Chronic Lateral Ankle Pain

This is the terminology used to describe pain brought about by an injury that did not heal properly. This is why finding ways to strengthen muscles and tendons surrounding the ankle is so important post-injury.


If you have a small, swollen area that actually feels to be filled with fluid, this is a bursa sac. This means the space between the tendon and the bone is inflamed from overuse. This injury is typically also treated with RICE and anti-inflammatory drugs.

One way to prevent this is by wearing sensible shoes all the time, as proper footwear is a full-time job!

 Stress Fracture

Sometimes an athlete will experience a stress fracture in or around the ankle, causing radiating ankle pain. This can happen when the athlete quickly increases their running miles in a short period of time.

A stress fracture needs special imagery to diagnose. It is often treated by putting the athlete into a boot to stabilize the injury while it heals.

When to Visit the Doctor

It is time to visit your doctor if:

  • You cannot bear weight on the foot at all after two or three days.
  • You can’t run after a week of rest.
  • Your foot or ankle bruises to the point of pooling blood or a bruise that appears black.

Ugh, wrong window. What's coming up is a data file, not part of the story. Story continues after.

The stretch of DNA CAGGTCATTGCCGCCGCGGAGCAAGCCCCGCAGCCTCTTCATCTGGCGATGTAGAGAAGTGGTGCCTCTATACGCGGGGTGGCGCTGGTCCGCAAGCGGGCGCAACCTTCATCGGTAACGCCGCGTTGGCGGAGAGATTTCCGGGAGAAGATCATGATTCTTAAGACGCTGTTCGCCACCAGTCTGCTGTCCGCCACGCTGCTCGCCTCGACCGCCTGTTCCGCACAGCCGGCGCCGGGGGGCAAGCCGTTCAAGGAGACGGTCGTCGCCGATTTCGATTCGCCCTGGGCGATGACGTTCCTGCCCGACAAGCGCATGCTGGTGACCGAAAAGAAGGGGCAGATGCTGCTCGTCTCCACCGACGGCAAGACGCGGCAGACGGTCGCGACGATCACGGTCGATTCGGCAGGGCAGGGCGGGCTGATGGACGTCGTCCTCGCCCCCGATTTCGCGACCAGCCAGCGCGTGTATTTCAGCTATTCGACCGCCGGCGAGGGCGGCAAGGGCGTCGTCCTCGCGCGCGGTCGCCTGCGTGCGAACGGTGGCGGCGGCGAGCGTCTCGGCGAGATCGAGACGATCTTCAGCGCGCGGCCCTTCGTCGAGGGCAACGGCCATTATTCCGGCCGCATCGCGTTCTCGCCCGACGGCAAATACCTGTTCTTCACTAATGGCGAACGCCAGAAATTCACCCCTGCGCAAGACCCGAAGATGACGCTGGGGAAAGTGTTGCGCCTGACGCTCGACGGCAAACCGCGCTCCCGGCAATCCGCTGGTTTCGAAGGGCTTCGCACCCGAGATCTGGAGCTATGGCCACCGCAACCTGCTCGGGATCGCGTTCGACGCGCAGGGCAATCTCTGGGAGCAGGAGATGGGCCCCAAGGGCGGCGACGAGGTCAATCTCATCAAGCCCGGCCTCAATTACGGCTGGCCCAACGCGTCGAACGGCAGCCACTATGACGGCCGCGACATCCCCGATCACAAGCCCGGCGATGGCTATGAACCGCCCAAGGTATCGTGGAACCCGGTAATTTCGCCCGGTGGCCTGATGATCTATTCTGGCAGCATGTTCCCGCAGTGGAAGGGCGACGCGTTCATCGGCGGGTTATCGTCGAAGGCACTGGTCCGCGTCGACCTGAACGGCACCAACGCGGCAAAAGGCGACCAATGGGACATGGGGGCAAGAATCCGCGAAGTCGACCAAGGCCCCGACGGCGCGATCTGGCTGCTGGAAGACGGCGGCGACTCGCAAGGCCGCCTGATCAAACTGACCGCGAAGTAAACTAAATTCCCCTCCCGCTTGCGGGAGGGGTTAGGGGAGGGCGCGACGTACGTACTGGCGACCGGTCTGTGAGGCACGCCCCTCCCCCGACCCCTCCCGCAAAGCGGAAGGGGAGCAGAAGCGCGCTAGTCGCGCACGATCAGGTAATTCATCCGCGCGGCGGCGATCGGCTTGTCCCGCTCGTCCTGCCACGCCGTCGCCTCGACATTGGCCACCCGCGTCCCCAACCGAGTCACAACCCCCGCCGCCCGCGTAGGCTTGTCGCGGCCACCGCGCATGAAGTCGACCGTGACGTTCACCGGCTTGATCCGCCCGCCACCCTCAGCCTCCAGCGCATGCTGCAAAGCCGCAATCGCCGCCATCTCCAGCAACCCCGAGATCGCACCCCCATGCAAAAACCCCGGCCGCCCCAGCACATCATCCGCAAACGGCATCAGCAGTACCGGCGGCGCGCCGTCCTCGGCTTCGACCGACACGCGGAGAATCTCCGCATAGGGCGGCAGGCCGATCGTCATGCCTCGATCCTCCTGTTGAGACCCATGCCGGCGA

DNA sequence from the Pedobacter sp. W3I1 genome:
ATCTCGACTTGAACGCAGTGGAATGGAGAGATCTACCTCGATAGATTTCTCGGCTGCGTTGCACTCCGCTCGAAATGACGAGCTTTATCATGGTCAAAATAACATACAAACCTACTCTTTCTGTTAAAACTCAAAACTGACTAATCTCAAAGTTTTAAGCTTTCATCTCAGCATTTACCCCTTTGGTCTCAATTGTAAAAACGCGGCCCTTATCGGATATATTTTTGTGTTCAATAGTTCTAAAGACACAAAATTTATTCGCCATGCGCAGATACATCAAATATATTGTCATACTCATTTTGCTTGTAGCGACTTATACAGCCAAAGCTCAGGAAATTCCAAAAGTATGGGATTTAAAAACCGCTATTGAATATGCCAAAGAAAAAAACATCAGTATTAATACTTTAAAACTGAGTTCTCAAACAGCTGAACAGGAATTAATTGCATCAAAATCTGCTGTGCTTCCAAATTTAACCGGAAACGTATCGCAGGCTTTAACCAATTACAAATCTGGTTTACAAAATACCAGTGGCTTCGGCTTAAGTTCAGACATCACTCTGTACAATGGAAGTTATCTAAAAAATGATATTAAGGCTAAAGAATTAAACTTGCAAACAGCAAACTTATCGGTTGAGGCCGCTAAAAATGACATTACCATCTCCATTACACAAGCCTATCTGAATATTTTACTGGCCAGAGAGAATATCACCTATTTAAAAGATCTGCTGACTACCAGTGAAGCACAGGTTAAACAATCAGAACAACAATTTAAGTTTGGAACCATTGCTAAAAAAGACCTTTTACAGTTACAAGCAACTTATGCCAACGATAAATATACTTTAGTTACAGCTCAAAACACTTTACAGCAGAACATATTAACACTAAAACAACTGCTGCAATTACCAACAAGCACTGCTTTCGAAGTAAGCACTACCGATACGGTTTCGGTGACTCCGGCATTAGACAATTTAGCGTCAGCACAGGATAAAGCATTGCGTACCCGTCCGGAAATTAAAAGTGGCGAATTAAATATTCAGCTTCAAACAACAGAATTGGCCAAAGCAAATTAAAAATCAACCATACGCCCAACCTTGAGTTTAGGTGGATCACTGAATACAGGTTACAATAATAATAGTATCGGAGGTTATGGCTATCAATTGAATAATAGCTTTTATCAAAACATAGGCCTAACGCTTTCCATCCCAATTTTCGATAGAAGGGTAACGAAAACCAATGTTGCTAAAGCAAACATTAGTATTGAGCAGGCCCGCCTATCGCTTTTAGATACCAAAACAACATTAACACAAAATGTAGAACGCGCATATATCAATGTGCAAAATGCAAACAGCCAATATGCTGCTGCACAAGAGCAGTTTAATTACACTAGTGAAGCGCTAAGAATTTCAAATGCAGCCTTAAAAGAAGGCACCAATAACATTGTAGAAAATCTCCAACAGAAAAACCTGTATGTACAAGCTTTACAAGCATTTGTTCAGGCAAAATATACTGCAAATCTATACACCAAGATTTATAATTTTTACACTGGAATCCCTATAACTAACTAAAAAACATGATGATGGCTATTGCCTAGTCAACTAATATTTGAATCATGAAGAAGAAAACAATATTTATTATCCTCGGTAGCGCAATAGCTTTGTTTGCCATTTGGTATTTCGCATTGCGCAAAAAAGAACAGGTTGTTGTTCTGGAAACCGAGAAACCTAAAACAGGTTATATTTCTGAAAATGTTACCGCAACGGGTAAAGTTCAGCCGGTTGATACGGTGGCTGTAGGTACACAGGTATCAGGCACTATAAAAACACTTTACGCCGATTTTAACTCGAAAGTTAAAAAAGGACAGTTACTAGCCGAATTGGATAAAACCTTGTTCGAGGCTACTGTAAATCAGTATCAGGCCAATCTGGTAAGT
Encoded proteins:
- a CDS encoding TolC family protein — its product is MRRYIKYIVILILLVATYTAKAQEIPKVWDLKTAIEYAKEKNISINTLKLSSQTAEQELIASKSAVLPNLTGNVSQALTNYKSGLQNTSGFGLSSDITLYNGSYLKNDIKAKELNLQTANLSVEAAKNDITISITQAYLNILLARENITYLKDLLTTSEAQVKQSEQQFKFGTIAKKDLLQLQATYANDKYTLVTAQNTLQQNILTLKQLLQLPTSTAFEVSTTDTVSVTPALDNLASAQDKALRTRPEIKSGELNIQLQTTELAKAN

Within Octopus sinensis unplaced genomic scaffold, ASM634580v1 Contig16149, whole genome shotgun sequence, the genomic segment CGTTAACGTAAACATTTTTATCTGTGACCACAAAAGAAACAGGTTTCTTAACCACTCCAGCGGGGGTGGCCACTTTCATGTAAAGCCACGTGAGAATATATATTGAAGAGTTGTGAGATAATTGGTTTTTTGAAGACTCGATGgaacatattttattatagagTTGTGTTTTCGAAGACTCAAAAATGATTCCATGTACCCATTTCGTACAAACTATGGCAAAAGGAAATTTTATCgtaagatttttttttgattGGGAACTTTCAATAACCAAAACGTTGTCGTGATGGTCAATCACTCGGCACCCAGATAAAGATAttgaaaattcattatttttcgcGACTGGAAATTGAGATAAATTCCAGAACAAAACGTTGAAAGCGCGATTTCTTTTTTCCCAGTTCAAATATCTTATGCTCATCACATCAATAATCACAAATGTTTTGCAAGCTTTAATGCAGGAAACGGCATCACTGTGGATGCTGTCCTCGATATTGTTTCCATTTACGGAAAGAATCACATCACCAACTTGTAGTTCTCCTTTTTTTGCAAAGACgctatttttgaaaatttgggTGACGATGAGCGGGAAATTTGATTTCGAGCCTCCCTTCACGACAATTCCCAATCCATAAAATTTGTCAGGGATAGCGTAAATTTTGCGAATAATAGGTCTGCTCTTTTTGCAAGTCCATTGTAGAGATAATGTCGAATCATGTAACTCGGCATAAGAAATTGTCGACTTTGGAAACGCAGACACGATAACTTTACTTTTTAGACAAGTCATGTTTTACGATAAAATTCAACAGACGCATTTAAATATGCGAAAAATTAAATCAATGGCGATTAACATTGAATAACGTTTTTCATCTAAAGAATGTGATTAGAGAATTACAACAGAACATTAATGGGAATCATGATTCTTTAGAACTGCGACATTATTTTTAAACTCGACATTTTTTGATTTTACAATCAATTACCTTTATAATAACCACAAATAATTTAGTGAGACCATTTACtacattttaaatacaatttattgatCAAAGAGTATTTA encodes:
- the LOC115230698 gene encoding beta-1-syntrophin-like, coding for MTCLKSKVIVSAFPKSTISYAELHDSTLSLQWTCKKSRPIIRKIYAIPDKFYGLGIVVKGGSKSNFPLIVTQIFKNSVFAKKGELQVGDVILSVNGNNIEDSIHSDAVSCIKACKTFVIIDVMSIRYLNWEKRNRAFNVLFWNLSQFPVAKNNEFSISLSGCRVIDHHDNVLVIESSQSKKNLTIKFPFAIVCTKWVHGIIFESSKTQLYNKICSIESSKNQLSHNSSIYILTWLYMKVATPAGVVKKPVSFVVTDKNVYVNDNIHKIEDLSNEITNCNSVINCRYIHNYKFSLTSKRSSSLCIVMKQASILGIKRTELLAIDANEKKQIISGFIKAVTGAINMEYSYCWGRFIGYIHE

• You have symptoms of infection (hot to touch, red).
  • Your ankle has been injured before in a similar fashion.


The single best way to deal with ankle pain is to stop it before it can occur. There is a multitude of exercises that can be done to help strengthen the ankle and muscles around the ankle.

Exercises for Ankle Stability


Balance: Start by standing on one leg for 30 seconds, then switch to the other leg. Work your way up to one minute on each leg.

Balance and Catch: Standing on one leg, throw a ball back and forth to a partner.

One Leg Mini-Squats: While standing on one leg, do a half squat. Try to increase the number of mini-squats you can do or try to squat deeper.

Bosu ball for lateral movement drill

 Standing Calf Raises

Go up onto your toes to do calf raises. Start with ten on each leg and work your way up to twenty. Stand on a step and do the raises and drops to make it more challenging.

Towel Pulls: Use a towel to wrap around your barefoot, pulling the foot toward you.

Standing Squat Jumps: Starting from a standing position, jump into a deep squat. Repeat.

Hopping exercises can help strengthen ankles.

Bounding: Bounding exercises are useful for strengthening ankles and calves.

Protect Those Ankles!

If you experience ankle pain, there are some things you can do to help stop things from getting any worse. Following RICE is usually a safe bet for most sports-related injuries. There are also exercises you can do at home to try to improve your ankle strength, which is a good way to prevent future or further injury.

Remember: your ankles take a lot of impact shock while running. If you don’t take care of them, you might find yourself sidelined.